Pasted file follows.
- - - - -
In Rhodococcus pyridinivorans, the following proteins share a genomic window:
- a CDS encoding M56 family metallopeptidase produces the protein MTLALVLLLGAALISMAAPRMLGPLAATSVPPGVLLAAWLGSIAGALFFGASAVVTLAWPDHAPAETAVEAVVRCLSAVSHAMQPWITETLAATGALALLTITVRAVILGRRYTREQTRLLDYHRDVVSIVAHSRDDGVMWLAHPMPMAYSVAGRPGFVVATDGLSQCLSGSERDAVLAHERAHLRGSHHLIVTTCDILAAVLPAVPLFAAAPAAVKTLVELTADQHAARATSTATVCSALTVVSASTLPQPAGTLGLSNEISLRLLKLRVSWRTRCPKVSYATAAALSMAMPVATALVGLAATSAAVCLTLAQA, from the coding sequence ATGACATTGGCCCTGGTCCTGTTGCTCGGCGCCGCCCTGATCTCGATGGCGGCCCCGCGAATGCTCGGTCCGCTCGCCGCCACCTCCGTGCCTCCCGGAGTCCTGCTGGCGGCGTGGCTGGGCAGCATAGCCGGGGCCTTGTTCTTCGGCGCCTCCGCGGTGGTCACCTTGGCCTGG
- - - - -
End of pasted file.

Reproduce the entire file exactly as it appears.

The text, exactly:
In Rhodococcus pyridinivorans, the following proteins share a genomic window:
- a CDS encoding M56 family metallopeptidase produces the protein MTLALVLLLGAALISMAAPRMLGPLAATSVPPGVLLAAWLGSIAGALFFGASAVVTLAWPDHAPAETAVEAVVRCLSAVSHAMQPWITETLAATGALALLTITVRAVILGRRYTREQTRLLDYHRDVVSIVAHSRDDGVMWLAHPMPMAYSVAGRPGFVVATDGLSQCLSGSERDAVLAHERAHLRGSHHLIVTTCDILAAVLPAVPLFAAAPAAVKTLVELTADQHAARATSTATVCSALTVVSASTLPQPAGTLGLSNEISLRLLKLRVSWRTRCPKVSYATAAALSMAMPVATALVGLAATSAAVCLTLAQA, from the coding sequence ATGACATTGGCCCTGGTCCTGTTGCTCGGCGCCGCCCTGATCTCGATGGCGGCCCCGCGAATGCTCGGTCCGCTCGCCGCCACCTCCGTGCCTCCCGGAGTCCTGCTGGCGGCGTGGCTGGGCAGCATAGCCGGGGCCTTGTTCTTCGGCGCCTCCGCGGTGGTCACCTTGGCCTGG